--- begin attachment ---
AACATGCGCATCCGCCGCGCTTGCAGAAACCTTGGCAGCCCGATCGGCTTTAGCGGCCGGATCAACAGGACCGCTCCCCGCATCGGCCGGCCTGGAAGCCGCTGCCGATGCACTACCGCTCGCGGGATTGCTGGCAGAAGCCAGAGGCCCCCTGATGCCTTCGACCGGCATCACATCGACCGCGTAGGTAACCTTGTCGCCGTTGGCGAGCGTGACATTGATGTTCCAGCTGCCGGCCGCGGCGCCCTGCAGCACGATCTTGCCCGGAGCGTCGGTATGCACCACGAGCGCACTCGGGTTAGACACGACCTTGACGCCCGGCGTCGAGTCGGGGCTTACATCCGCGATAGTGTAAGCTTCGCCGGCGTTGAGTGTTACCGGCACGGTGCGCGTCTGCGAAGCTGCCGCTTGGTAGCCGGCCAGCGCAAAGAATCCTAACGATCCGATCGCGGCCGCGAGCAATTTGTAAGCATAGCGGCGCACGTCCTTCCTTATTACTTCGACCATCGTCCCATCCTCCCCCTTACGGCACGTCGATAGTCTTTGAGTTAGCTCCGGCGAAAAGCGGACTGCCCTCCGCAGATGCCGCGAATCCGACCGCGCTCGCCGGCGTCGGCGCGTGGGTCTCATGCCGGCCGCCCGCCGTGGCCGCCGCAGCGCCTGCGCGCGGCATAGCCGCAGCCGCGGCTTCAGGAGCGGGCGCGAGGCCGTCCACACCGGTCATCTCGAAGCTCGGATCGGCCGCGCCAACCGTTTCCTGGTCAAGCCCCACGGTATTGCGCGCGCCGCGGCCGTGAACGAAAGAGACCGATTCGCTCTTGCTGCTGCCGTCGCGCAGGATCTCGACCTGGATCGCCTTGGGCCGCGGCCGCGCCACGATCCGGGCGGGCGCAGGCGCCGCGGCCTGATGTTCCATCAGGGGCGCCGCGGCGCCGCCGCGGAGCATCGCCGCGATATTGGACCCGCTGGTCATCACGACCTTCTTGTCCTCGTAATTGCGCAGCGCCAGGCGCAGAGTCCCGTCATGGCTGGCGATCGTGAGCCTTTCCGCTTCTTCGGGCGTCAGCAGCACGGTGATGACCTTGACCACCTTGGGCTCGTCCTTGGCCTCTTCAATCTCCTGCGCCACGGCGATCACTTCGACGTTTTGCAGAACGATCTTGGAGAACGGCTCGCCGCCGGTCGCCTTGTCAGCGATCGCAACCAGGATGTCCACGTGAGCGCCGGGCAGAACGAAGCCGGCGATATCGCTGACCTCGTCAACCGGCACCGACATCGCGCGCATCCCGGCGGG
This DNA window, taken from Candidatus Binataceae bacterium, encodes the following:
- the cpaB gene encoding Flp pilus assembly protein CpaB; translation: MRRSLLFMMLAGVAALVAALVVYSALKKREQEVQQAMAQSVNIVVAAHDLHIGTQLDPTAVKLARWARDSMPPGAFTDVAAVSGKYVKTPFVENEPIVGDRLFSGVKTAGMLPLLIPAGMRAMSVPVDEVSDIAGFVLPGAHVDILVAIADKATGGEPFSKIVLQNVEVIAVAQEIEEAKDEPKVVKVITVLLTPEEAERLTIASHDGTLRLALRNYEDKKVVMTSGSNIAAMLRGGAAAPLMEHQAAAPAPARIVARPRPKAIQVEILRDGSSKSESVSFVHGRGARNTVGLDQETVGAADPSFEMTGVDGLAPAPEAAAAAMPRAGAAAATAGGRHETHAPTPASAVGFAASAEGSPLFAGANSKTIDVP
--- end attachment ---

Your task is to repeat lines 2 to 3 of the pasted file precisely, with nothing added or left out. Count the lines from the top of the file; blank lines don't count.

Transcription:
This DNA window, taken from Candidatus Binataceae bacterium, encodes the following:
- the cpaB gene encoding Flp pilus assembly protein CpaB; translation: MRRSLLFMMLAGVAALVAALVVYSALKKREQEVQQAMAQSVNIVVAAHDLHIGTQLDPTAVKLARWARDSMPPGAFTDVAAVSGKYVKTPFVENEPIVGDRLFSGVKTAGMLPLLIPAGMRAMSVPVDEVSDIAGFVLPGAHVDILVAIADKATGGEPFSKIVLQNVEVIAVAQEIEEAKDEPKVVKVITVLLTPEEAERLTIASHDGTLRLALRNYEDKKVVMTSGSNIAAMLRGGAAAPLMEHQAAAPAPARIVARPRPKAIQVEILRDGSSKSESVSFVHGRGARNTVGLDQETVGAADPSFEMTGVDGLAPAPEAAAAAMPRAGAAAATAGGRHETHAPTPASAVGFAASAEGSPLFAGANSKTIDVP